According to GINA criteria, the main goal of asthma management is to gain optimal asthma control.1 Depending on the severity of the disease, a multimodal therapy involving beta-2-mimetics, corticosteroids, leukotriene receptor antagonists, and theophylline or anti-IgE antibodies is necessary. Dahlén et al. examined the effects of leukotriene receptor antagonist montelukast in NSAIDs-hypersensitive patients and found significantly improved FEV1 values.15 Some patients in our study were treated with montelukast (see Figure 3). Since no changes in medication were made, our results appear to be aspirin-dependent.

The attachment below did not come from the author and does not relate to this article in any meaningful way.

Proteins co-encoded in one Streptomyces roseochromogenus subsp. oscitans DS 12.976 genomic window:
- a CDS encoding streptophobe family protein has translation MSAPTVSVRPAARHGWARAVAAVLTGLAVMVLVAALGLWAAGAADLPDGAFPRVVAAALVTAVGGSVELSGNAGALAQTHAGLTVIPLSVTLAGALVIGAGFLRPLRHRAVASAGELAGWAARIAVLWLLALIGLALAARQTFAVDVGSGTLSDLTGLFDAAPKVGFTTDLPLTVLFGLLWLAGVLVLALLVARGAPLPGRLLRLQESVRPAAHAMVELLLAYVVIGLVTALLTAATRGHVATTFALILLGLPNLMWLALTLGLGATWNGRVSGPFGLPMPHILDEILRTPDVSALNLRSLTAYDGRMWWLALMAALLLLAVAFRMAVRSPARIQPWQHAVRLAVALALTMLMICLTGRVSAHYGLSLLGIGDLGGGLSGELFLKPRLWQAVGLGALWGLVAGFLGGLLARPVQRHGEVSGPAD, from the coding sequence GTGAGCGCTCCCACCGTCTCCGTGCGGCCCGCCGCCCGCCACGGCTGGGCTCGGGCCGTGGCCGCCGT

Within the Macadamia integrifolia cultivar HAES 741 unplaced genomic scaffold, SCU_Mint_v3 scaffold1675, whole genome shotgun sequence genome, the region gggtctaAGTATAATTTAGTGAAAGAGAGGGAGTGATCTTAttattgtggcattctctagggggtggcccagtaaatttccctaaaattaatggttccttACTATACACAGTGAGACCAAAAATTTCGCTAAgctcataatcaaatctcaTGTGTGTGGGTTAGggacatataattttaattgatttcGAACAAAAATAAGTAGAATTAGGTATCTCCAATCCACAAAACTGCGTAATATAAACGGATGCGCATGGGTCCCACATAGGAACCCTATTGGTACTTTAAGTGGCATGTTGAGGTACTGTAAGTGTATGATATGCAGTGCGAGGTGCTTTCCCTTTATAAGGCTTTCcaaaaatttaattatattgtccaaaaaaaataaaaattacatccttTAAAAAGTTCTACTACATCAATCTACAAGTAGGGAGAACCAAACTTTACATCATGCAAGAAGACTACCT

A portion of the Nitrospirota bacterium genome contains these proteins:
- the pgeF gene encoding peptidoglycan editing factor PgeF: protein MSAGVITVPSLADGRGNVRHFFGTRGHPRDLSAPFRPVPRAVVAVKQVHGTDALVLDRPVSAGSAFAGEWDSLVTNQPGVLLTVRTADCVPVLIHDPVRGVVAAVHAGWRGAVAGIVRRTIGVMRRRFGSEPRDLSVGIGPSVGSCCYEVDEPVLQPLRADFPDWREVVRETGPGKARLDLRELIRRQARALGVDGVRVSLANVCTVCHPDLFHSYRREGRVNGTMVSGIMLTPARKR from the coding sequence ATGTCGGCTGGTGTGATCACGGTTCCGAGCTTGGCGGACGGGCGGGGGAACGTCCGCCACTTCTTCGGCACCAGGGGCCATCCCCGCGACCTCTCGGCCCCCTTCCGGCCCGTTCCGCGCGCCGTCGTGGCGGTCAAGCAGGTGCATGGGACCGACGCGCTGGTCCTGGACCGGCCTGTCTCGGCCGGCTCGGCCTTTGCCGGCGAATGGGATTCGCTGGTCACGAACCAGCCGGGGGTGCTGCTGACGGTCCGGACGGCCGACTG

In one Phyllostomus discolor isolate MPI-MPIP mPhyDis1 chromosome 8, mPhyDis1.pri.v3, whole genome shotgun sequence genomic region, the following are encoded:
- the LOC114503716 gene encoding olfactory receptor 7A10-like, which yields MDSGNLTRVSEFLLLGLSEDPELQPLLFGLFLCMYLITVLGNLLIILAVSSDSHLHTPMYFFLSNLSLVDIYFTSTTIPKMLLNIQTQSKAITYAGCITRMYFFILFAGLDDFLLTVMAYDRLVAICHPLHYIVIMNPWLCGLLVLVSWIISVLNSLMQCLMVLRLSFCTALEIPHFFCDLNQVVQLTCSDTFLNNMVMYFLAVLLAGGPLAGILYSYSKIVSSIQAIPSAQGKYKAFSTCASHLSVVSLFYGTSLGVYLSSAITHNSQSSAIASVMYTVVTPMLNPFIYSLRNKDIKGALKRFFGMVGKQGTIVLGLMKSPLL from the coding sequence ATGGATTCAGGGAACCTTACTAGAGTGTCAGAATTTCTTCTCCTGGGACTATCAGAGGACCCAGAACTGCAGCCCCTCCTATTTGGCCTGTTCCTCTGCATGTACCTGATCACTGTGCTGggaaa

Berges Gimeno examined 126 patients (daily 1300 mg aspirin) and registered over one year a significant reduction of nasal symptoms and a significant reduction in the number of short-term prednisolone treatments due to asthma.8 In our study the oral prednisolone dosage was reduced from the original mean 13.3 mg to mean 6.5 mg in instable asthma patients. One instable asthma patient who received intravenous prednisolone during asthma exacerbation prior to aspirin desensitization, no longer needed corticosteroids after desensitization. In the work of Stevenson, inclusion criteria for the aspirin desensitization required a FEV1 variability of <10% and FEV1 values of >60%.16 In our study, we included patients with PEF variability greater than 10% (instable asthma 45%; stable asthma 14%). The mean FEV1 values in our sample were better than Stevensons’ inclusion criteria (instable asthma 67%; stable asthma 92%). We demonstrated that the FEV1 values significantly improved in the poorly controlled asthma patients following 12 months of aspirin therapy (p 0.03). Also, the FEV1 values of corticosteroid-dependent patients increased following aspirin therapy in our study (Figure 3).